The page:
Leading pioneer of Israel’s cinema culture dies at 90


Lia van Leer’s legacy, for which she won the Israel Prize in 2004, includes the founding of the cinematheques in Tel Aviv, Jerusalem, and Haifa, as well as the Jerusalem International Film Festival.

Israel lost a cinematic pioneer on Saturday with the death of Lia van Leer at the age of 90. Van Leer founded the Cinematheques in Tel Aviv, Jerusalem and Haifa, launched the Jerusalem Film Festival, and never stopped her efforts to promote local cinema.

Only about a month ago she was a guest at the prestigious Berlin Film Festival, where she complained of feeling unwell. Van Leer received medical treatment during her visit to the German capital, and was later hospitalized at Shaare Zedek Medical Center in Jerusalem upon her return to Israel, where she died.http://www.sizedoesntmatter.com/wp-admin/post-new.php

Lia Greenberg moved to the British Mandate of Palestine from Romania in 1940 and enrolled in the Hebrew University in Jerusalem. She later met Wim van Leer, a Dutch volunteer pilot, who had an affinity for cinema.

The couple wed in 1952 and moved to Haifa, where they screened films they purchased. The private screenings became popular enough to expand into a confederation of film clubs around the country. Van Leer formed the Israeli Film Archive in 1960 and led the effort to build the Cinematheques in Haifa, Tel Aviv, and Jerusalem in the 1970s.

Van Leer was also responsible for the establishment of the Van Leer Institute in Jerusalem, a research institute which also works to advance an understanding between Israelis and Arabs.

Van Leer’s vigorous work on behalf of Israel’s film scene continued with the establishment in 1984 of the Jerusalem International Film Festival. For her many achievements, van Leer received a lifetime achievement award from the Israeli Academy of Film and Television in 1998. Six years later, she was awarded the Israel Prize for her life’s work. She also received a special award from the Berlinale in the German capital.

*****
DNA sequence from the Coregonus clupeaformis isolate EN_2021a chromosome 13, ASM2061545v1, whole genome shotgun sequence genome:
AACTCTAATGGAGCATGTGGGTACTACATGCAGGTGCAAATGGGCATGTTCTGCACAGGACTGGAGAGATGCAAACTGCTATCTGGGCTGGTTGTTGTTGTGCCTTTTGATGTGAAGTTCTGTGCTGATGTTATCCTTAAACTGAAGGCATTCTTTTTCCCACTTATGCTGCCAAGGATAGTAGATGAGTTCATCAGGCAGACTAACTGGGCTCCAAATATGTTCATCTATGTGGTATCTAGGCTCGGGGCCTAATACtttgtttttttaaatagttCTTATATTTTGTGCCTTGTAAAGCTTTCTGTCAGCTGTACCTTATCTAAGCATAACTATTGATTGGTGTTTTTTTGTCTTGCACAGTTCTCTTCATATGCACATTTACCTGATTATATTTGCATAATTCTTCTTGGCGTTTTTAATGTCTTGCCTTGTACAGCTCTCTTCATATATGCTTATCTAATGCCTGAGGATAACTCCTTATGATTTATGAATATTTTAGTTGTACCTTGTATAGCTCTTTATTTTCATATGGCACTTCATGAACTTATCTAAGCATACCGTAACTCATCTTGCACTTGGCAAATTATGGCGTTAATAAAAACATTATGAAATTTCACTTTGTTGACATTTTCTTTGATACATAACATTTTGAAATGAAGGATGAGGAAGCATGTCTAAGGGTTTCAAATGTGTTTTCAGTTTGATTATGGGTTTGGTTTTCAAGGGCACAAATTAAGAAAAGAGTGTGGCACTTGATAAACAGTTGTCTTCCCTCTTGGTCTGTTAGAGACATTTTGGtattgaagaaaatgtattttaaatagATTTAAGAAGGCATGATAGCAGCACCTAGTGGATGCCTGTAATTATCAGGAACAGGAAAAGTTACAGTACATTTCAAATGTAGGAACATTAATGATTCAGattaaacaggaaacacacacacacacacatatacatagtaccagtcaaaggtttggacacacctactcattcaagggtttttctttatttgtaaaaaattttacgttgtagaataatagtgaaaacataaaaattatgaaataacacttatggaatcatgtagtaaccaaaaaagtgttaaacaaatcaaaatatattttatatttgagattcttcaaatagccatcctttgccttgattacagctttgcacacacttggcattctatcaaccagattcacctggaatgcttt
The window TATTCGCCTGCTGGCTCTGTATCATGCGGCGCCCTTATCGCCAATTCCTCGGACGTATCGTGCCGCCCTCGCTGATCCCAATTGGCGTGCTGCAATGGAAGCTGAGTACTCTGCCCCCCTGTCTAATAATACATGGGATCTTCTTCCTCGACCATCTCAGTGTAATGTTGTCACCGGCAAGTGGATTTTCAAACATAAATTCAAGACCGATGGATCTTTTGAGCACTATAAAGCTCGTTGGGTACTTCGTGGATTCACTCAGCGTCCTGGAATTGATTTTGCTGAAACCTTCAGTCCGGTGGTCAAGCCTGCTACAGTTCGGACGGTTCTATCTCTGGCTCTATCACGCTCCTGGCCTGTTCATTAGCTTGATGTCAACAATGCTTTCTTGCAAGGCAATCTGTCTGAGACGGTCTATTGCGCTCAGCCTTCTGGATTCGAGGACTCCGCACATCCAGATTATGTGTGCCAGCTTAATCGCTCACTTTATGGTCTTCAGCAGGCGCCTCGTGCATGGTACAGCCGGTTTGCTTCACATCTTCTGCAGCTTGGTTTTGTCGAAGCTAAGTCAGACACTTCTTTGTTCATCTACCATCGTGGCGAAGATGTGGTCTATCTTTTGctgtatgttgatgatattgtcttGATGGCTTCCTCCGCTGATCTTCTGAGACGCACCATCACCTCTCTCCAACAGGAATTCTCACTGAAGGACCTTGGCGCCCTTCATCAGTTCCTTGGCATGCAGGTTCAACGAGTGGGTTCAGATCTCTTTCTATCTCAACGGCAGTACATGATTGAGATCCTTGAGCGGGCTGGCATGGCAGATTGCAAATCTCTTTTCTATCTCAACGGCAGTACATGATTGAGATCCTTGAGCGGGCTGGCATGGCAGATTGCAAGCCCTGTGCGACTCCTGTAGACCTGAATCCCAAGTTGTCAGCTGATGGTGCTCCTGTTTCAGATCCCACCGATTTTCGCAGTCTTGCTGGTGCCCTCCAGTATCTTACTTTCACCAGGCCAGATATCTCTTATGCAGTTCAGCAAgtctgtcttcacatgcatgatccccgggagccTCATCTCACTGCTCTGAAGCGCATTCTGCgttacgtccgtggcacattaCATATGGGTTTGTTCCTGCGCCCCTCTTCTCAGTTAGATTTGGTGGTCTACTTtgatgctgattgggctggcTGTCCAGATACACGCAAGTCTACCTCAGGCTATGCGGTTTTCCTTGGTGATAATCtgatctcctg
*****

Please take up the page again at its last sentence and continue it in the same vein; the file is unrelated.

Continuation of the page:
After her husband’s death in 1991, van Leer continued promoting the local film industry. Despite mounting health problems, she attended virtually every important film event in Israel. A documentary film about her was screened on Channel 10 three years ago.

“I knew she was in the hospital and I visited her there, but it’s a shock and a great loss to Israeli cinema,” said Alon Garbuz, director of the Tel Aviv Cinematheque. “She was the mother of the cinematheques. I have known her since 1973 when she was part of the team that founded the cinematheque; a gracious woman, 50 years old, tall, beautiful, and very impressive. The relationship became personal as time went by. She told me about her life and I discovered that she had a sophisticated sense of humor. She was present during the first five days of the Berlin Festival before being hospitalized,” he added.

“Lia was the pioneer of Israel’s film culture, and continued to be active until her final day, working out of a love of cinema and love of people, for the benefit of the film culture in Jerusalem, and Israel, and around the world,” said Noa Regev, CEO of Jerusalem’s Cinematheque. “She will be sorely missed as a woman who brought inspiration and hope to my life. She will be missed by all of us as a woman of culture who led and encouraged film in Israel for decades.”

Israeli President Reuven Rivlin also expressed his sadness at van Leer’s passing. “Lia van Leer was the queen of quality Israeli cinema,” he said. “We remember Lia from the days of the establishment of the Cinematheque and the Van Leer Institute. She believed in Israeli cinema, as a factory that expresses all the faces of Israel.

“She saw cinema as an unparalleled tool in creating dialogue. The world of Israeli culture, and Jerusalemite culture specifically, owe Lia a great debt of gratitude, and it is difficult to imagine them without her. She will be missed by all those who love culture, and those who love Jerusalem, wherever they may be.”

:: YNet